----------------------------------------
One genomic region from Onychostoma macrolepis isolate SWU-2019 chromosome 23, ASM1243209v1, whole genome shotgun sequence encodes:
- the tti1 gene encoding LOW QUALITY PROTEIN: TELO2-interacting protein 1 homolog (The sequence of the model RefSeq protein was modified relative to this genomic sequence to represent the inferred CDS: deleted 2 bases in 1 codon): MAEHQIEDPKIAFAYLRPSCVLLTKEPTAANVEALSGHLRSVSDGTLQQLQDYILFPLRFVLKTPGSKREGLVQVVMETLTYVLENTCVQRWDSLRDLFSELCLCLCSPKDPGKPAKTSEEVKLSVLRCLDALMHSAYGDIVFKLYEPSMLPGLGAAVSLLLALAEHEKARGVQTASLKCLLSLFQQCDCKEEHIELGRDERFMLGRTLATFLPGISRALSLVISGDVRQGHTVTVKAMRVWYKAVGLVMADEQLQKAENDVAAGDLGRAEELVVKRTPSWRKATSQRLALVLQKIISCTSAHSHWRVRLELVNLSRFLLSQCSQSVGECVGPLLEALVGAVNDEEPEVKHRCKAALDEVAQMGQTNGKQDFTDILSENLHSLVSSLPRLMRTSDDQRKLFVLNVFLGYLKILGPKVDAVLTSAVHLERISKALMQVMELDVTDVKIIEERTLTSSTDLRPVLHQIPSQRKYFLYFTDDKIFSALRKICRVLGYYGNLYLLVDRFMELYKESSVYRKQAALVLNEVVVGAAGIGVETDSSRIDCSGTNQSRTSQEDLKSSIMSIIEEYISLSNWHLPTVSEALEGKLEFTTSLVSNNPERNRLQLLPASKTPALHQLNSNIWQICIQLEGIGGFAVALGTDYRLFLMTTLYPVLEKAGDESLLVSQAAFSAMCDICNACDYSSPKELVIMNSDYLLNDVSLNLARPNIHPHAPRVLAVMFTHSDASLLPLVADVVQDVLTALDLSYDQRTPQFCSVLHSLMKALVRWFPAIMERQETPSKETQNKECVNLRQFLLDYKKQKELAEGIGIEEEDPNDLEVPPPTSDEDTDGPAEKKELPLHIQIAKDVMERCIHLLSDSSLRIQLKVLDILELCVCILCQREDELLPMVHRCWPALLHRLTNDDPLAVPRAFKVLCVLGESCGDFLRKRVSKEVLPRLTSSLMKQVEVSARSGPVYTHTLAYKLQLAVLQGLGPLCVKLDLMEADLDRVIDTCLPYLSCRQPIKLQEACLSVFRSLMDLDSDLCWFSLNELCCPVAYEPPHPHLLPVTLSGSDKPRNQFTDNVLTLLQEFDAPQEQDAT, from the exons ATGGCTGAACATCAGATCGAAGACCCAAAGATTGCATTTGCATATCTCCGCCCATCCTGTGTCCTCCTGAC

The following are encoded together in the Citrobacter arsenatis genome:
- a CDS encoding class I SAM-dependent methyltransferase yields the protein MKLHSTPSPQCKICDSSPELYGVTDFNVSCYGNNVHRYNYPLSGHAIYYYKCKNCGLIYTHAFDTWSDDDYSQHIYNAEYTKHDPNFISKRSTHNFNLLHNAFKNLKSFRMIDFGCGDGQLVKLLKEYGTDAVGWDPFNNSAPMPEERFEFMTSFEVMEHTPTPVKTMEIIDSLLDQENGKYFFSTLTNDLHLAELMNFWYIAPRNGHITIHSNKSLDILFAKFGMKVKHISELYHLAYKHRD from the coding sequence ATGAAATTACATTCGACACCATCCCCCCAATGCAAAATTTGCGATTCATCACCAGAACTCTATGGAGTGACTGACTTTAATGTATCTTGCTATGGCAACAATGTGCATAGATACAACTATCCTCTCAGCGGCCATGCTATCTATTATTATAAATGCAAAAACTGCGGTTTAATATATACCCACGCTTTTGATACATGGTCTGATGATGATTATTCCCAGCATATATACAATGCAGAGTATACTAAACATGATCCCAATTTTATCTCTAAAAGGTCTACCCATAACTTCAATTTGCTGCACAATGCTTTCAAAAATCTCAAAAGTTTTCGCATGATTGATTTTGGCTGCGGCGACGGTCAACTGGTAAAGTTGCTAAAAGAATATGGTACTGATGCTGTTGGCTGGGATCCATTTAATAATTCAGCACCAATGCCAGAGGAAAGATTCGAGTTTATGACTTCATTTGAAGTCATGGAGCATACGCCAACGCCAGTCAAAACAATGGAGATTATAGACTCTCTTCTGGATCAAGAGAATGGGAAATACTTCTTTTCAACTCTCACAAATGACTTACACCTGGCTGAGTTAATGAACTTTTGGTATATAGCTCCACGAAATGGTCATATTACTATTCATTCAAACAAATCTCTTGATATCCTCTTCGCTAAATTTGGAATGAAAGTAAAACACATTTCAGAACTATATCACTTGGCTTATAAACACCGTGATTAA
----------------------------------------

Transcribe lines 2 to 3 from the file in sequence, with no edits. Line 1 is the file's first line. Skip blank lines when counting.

- the tti1 gene encoding LOW QUALITY PROTEIN: TELO2-interacting protein 1 homolog (The sequence of the model RefSeq protein was modified relative to this genomic sequence to represent the inferred CDS: deleted 2 bases in 1 codon): MAEHQIEDPKIAFAYLRPSCVLLTKEPTAANVEALSGHLRSVSDGTLQQLQDYILFPLRFVLKTPGSKREGLVQVVMETLTYVLENTCVQRWDSLRDLFSELCLCLCSPKDPGKPAKTSEEVKLSVLRCLDALMHSAYGDIVFKLYEPSMLPGLGAAVSLLLALAEHEKARGVQTASLKCLLSLFQQCDCKEEHIELGRDERFMLGRTLATFLPGISRALSLVISGDVRQGHTVTVKAMRVWYKAVGLVMADEQLQKAENDVAAGDLGRAEELVVKRTPSWRKATSQRLALVLQKIISCTSAHSHWRVRLELVNLSRFLLSQCSQSVGECVGPLLEALVGAVNDEEPEVKHRCKAALDEVAQMGQTNGKQDFTDILSENLHSLVSSLPRLMRTSDDQRKLFVLNVFLGYLKILGPKVDAVLTSAVHLERISKALMQVMELDVTDVKIIEERTLTSSTDLRPVLHQIPSQRKYFLYFTDDKIFSALRKICRVLGYYGNLYLLVDRFMELYKESSVYRKQAALVLNEVVVGAAGIGVETDSSRIDCSGTNQSRTSQEDLKSSIMSIIEEYISLSNWHLPTVSEALEGKLEFTTSLVSNNPERNRLQLLPASKTPALHQLNSNIWQICIQLEGIGGFAVALGTDYRLFLMTTLYPVLEKAGDESLLVSQAAFSAMCDICNACDYSSPKELVIMNSDYLLNDVSLNLARPNIHPHAPRVLAVMFTHSDASLLPLVADVVQDVLTALDLSYDQRTPQFCSVLHSLMKALVRWFPAIMERQETPSKETQNKECVNLRQFLLDYKKQKELAEGIGIEEEDPNDLEVPPPTSDEDTDGPAEKKELPLHIQIAKDVMERCIHLLSDSSLRIQLKVLDILELCVCILCQREDELLPMVHRCWPALLHRLTNDDPLAVPRAFKVLCVLGESCGDFLRKRVSKEVLPRLTSSLMKQVEVSARSGPVYTHTLAYKLQLAVLQGLGPLCVKLDLMEADLDRVIDTCLPYLSCRQPIKLQEACLSVFRSLMDLDSDLCWFSLNELCCPVAYEPPHPHLLPVTLSGSDKPRNQFTDNVLTLLQEFDAPQEQDAT, from the exons ATGGCTGAACATCAGATCGAAGACCCAAAGATTGCATTTGCATATCTCCGCCCATCCTGTGTCCTCCTGAC

The following are encoded together in the Citrobacter arsenatis genome: